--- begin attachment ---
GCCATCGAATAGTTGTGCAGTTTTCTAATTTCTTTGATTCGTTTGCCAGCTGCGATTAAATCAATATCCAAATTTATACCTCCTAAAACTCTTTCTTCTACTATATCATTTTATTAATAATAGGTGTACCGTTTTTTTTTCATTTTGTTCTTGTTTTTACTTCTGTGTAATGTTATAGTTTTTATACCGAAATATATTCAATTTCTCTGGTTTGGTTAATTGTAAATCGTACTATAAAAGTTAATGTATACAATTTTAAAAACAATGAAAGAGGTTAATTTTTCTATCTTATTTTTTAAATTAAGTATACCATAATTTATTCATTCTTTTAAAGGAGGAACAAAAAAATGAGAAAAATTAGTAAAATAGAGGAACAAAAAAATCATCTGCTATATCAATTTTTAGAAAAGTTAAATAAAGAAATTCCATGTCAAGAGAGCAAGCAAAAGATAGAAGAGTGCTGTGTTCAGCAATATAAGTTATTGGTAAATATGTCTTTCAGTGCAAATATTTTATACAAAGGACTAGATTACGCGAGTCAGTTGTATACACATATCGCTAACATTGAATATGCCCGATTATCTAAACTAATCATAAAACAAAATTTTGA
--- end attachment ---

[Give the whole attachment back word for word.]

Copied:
GCCATCGAATAGTTGTGCAGTTTTCTAATTTCTTTGATTCGTTTGCCAGCTGCGATTAAATCAATATCCAAATTTATACCTCCTAAAACTCTTTCTTCTACTATATCATTTTATTAATAATAGGTGTACCGTTTTTTTTTCATTTTGTTCTTGTTTTTACTTCTGTGTAATGTTATAGTTTTTATACCGAAATATATTCAATTTCTCTGGTTTGGTTAATTGTAAATCGTACTATAAAAGTTAATGTATACAATTTTAAAAACAATGAAAGAGGTTAATTTTTCTATCTTATTTTTTAAATTAAGTATACCATAATTTATTCATTCTTTTAAAGGAGGAACAAAAAAATGAGAAAAATTAGTAAAATAGAGGAACAAAAAAATCATCTGCTATATCAATTTTTAGAAAAGTTAAATAAAGAAATTCCATGTCAAGAGAGCAAGCAAAAGATAGAAGAGTGCTGTGTTCAGCAATATAAGTTATTGGTAAATATGTCTTTCAGTGCAAATATTTTATACAAAGGACTAGATTACGCGAGTCAGTTGTATACACATATCGCTAACATTGAATATGCCCGATTATCTAAACTAATCATAAAACAAAATTTTGA